The bar's black sheep?

Ask any number of barristers to describe the Bar Council's functions and most would probably be able to give you a reasonable answer. With the volume of council material that lands on their doormats it is hardly unlikely. But ask them how often during professional practice they have employed the council's services and quite a few would humbly respond, “hardly ever”.
Although there is criticism of the council, the above is probably not the result of it not doing its job properly, more that the very essence of being a barrister is a love of self-sufficiency. Council chairman Roy Amlot QC is particularly aware of this disinterest. “Quite a large chunk of the bar let the council get on with it and only moan when they think their interests are being affected in some way,” he says.
One young silk, while recognising the importance of having a representative body, says: “The bar is full of independently-minded people – we're not very trade union-like. We have elections once a year but I rarely get involved as I don't know what the people do.”
This seems to be a fairly representative view, particularly among younger members of the bar. Laurence Rabinowitz of One Essex Court, for example, confesses that he does not have a view on the bar council and has only once had an encounter with it, to do with subscription.
Paradoxically, barristers want the council to represent rank-and-file opinion more efficiently. Although the council is earnest when it comes to issuing information to barristers about its activities, it is often accused of not listening enough to the general bar electorate. Anthony Speaight QC of 4 Pump Court says: “Very few on the Bar Council actually see themselves as constituent representatives of a group of barristers, and that's a pity.”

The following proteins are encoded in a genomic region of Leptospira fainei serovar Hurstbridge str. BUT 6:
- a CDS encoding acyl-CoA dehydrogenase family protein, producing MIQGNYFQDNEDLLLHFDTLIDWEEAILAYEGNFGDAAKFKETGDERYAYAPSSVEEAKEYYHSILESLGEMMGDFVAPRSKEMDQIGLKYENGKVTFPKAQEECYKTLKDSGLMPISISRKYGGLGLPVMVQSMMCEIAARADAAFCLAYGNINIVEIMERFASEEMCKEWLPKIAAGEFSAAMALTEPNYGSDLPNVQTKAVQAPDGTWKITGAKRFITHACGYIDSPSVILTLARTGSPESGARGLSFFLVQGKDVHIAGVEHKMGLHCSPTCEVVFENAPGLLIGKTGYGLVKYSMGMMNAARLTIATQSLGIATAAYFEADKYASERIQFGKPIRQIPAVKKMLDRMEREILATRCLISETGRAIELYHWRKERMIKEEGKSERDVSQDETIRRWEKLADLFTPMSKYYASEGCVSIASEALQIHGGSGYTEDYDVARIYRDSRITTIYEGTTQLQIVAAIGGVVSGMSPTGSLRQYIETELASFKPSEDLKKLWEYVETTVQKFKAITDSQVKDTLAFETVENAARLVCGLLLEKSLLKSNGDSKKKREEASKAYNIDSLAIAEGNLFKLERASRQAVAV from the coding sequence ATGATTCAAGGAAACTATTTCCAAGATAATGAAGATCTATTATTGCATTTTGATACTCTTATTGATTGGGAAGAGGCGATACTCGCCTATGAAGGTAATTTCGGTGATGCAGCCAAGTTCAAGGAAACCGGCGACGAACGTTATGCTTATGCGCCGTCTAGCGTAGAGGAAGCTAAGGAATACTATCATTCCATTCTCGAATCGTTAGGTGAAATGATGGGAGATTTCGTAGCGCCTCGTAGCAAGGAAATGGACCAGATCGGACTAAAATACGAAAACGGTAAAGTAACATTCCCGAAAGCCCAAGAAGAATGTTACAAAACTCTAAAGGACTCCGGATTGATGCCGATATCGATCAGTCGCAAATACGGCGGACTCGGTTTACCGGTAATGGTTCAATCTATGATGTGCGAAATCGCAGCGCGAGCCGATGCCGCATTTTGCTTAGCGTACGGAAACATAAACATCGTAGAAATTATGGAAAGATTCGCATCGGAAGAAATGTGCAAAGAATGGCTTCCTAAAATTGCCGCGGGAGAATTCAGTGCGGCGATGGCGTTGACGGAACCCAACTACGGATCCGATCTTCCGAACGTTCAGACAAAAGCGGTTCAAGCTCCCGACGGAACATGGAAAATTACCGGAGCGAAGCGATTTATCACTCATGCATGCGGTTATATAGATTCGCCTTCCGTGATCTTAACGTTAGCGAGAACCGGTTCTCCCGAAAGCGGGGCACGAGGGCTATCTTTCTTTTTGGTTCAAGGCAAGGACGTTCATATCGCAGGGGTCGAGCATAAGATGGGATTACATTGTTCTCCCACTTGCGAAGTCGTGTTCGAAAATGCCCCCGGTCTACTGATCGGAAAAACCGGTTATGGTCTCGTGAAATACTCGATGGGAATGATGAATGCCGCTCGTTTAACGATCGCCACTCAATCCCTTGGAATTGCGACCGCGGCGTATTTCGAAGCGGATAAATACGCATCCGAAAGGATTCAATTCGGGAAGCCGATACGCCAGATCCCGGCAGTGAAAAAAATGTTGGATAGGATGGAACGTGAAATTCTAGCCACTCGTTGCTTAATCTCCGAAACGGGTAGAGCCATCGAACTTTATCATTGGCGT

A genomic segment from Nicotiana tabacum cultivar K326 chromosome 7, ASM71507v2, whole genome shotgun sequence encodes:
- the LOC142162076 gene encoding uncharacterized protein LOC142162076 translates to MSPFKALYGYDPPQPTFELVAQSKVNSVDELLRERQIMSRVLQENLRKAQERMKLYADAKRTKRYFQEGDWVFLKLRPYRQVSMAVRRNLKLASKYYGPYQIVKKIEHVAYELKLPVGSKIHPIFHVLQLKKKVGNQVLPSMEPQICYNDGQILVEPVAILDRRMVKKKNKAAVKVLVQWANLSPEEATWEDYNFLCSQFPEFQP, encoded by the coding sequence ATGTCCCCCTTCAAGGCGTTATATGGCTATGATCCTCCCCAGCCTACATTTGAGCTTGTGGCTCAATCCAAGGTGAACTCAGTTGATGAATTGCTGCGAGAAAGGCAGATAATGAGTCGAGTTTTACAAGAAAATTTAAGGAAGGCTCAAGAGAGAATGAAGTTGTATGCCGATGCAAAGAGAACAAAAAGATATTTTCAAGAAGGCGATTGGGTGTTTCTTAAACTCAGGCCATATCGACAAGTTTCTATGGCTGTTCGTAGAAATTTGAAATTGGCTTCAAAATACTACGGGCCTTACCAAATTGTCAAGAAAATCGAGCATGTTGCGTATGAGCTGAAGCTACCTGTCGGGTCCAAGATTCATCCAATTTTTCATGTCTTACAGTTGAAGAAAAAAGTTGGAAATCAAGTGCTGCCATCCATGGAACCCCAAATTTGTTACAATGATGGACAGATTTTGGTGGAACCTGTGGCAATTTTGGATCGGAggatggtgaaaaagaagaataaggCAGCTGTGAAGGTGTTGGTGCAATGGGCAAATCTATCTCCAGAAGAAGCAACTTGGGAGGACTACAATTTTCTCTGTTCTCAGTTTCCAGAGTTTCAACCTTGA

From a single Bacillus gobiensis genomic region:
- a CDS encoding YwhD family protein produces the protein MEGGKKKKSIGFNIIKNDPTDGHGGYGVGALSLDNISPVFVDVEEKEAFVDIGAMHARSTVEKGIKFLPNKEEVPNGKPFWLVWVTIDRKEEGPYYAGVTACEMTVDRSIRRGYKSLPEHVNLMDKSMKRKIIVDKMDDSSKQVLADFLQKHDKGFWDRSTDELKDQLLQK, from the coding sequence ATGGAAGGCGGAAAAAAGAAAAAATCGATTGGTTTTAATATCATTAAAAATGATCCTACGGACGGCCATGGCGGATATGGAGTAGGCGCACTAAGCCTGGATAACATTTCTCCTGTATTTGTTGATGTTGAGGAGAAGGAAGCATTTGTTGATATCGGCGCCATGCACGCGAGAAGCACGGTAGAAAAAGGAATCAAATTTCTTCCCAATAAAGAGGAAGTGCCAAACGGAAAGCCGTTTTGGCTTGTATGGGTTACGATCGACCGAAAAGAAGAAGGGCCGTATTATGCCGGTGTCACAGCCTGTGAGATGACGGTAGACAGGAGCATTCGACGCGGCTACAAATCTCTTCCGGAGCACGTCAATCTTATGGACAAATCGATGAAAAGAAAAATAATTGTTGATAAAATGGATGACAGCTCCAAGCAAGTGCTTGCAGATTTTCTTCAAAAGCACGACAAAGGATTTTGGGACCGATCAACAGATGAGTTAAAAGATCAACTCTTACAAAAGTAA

Some believe that the bar reached a high watermark in representing its profession during and in the aftermath of the Campaign for the Bar, otherwise known as the Slate.
It was born in 1987 out of worries from senior barristers that the Bar Council was not representing barristers' feelings on certain issues, particularly legal aid and prosecution fees, and was generally out of touch. Slate members put themselves forward at elections with considerable success. Slate member Anthony Scrivener QC, for instance, became bar chairman. In its seven years of life, those in favour of its ambitions say it changed the council irrevocably and for the better.
One silk says: “Everyone would agree that the Bar Council was changed by this influx of more lively and more dynamic people. I'd venture to say that if something similar had happened to the Law Society in the 1980s, it wouldn't be in the state it is today.”
Some say that standards of representation have dropped since the end of Slate. But Amlot slams this criticism. “The Bar Council could not be more representative of the independent and employed bar,” he states.